How a heating stove has helped one mum gain her new privacy

Sitting inside her makeshift tent in Lebanon’s Bekaa Valley, 33-year-old Madaya reminisced how she never thought she was ever going to leave Syria, even when the war started. Syria was her life, and her husband was her safety net. It wasn’t until the school next door was destroyed by bombs that she was forced to rethink her decision. 

Madaya said, “My husband didn’t want to leave and I didn’t want to go without him. But when the school that was 150 metres away from our home was destroyed, my husband sent my four children and me away to Lebanon to stay with his brother.”

For the past five years, Madaya has been staying in the same tent with her brother-in-law Turky and his family-of-ten. Everything, including rent and medications, are paid for by him. He’s even carved out a small room for Madaya and her children.

Winter has always been the toughest season for the family. In the Bekaa, freezing temperatures and heavy snowstorm further exacerbate the harsh living conditions in the tent. Before the receiving the grant from the Austrian government, Madaya and her children used to share the stove with her brother-in-law and his family by day and sleep in the same open area at night.

Madaya said, “In previous winters, we tried to cover the tent with plastic sheets and sit around the heating stove to keep warm; but water used to leak through the roof and the plastic sheets would have ripped. As a result, my children were constantly getting sick. We were never able to afford fuel. My brother-in-law would again go in debt and purchase it from the store owner.”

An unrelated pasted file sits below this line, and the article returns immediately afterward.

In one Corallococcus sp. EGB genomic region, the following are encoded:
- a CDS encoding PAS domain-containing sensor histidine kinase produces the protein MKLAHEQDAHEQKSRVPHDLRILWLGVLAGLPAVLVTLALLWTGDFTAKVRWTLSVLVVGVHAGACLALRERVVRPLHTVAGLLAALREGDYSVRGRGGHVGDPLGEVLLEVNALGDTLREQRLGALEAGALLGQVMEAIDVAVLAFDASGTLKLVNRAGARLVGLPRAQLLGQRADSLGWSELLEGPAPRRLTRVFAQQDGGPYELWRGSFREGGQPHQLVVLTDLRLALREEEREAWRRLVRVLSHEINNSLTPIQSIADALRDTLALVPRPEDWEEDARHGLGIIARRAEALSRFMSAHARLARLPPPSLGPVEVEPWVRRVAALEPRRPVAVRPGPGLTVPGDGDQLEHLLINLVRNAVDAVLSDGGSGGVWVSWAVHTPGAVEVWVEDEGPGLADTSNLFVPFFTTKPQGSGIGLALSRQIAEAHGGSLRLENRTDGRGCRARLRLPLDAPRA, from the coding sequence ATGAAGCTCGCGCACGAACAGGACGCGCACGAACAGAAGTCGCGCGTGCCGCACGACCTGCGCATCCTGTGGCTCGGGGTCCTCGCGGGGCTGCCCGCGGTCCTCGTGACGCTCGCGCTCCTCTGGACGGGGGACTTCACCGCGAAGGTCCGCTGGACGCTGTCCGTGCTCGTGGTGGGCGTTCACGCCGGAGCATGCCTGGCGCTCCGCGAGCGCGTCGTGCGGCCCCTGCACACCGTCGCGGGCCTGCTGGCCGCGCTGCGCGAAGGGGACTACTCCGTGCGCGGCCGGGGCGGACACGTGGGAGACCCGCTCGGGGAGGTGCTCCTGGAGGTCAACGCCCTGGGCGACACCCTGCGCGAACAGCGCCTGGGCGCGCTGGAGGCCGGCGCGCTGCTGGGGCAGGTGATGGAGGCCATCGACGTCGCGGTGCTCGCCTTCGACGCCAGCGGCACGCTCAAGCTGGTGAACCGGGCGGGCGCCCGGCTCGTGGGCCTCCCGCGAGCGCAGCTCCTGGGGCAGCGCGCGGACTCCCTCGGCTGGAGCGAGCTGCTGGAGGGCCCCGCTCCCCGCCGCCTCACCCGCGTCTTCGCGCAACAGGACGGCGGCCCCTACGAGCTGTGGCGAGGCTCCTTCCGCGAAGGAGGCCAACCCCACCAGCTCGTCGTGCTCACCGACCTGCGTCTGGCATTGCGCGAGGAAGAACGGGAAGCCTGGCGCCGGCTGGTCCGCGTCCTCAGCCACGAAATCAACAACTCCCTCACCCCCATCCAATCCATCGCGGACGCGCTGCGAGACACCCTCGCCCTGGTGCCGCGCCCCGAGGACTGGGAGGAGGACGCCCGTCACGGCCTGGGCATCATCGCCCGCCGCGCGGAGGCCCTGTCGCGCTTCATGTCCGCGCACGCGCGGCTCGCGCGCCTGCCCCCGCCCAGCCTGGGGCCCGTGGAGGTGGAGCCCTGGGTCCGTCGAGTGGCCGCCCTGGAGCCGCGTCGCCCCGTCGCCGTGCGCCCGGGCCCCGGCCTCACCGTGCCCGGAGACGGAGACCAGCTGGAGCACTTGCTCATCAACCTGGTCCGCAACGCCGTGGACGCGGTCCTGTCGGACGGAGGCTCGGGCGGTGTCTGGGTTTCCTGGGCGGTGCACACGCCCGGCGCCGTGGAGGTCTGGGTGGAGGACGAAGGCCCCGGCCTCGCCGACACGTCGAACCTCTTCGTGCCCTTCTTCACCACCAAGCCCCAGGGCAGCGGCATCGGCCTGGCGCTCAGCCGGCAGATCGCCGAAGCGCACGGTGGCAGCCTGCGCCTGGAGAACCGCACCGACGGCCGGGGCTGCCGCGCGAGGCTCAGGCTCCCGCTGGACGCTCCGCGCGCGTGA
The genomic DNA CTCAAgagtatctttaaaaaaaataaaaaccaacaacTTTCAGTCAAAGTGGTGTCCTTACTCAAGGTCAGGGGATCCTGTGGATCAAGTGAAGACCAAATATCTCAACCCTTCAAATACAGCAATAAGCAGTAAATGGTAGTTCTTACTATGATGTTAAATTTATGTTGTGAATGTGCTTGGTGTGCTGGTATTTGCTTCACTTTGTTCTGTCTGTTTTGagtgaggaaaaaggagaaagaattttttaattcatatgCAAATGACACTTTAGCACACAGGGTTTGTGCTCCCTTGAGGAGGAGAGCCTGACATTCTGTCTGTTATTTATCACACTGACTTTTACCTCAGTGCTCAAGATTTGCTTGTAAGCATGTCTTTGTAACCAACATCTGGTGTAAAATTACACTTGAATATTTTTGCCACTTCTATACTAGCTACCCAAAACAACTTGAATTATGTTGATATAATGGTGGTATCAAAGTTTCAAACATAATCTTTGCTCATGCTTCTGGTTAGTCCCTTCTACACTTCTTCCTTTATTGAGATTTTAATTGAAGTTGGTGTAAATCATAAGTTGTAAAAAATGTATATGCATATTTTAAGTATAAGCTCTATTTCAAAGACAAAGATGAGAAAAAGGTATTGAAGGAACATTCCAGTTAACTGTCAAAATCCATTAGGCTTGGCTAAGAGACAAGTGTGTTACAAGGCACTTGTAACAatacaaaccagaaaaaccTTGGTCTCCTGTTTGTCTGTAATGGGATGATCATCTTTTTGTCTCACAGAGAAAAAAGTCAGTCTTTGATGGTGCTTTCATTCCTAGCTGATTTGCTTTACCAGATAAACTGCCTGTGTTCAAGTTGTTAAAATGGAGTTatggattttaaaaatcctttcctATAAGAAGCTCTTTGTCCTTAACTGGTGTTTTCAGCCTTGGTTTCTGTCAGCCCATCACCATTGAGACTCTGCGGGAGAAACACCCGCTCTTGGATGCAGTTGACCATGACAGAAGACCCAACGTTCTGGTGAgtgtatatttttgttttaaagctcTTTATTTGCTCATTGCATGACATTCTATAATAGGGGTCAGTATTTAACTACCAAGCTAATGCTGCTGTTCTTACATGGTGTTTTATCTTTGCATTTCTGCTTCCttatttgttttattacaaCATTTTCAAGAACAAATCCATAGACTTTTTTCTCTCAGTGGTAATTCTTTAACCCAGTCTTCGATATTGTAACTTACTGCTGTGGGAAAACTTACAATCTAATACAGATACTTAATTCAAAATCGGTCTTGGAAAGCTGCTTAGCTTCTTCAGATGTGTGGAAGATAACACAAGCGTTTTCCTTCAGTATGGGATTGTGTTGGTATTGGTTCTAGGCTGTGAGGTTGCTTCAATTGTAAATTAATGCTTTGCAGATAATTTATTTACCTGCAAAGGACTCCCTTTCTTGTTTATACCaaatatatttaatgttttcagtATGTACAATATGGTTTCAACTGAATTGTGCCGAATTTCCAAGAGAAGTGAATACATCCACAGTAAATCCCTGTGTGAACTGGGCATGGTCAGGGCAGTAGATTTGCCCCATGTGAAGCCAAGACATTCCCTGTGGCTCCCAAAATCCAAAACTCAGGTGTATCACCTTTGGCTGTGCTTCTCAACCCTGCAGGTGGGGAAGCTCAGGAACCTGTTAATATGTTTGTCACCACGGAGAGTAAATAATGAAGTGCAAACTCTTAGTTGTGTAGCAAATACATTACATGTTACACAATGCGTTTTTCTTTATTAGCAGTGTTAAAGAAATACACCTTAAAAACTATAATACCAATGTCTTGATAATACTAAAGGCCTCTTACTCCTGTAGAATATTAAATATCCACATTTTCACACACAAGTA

Turky has been in debt since 2013. With rising costs from winter, rent, food, electricity and others for both his and Madaya’s family, Turky now owes almost two million LBP (US$1,300). He jumped in and said: “These kids are my kids. Going into debt for them is worth it - I’ll protect them. I’m under pressure but all I want is good health and safety for my brother’s wife.”

Last December, World Vision implemented the winterisation grant provided by the Austrian Development Agency (ADA). Things immediately improved for Madaya and her children.

Madaya said, “When I received the extra cash, I felt so great because I was finally able to afford fuel on my own. Turky bought us a new stove separately for our room and I spent all my money on fuel. It made a huge difference! My children weren’t getting ill anymore and were able to sleep through the night warmly. For the first time, I got my privacy back. It felt great sleeping in our own room."

In the background, her children were beaming with joy. Eight-year-old Imam said: “I’m happy having a stove in my room! It’s warmer and I’ve got my own space with my mum and my brothers and sisters.”

Madaya added, “It’s sad because my husband isn’t here. If my brother-in-law wasn’t here, I would have just stayed in Syria, even now.”

It’s hard to quantify what having a tiny heating stove and fuel meant for Madaya and her children. It’s clear that she misses her husband dearly, especially in the middle of the wintery weather and in times of need and protection. Looking into her eyes, it seems ADA grant has given her a new-found freedom - a new breathing private space for her as she continues to take care of her children.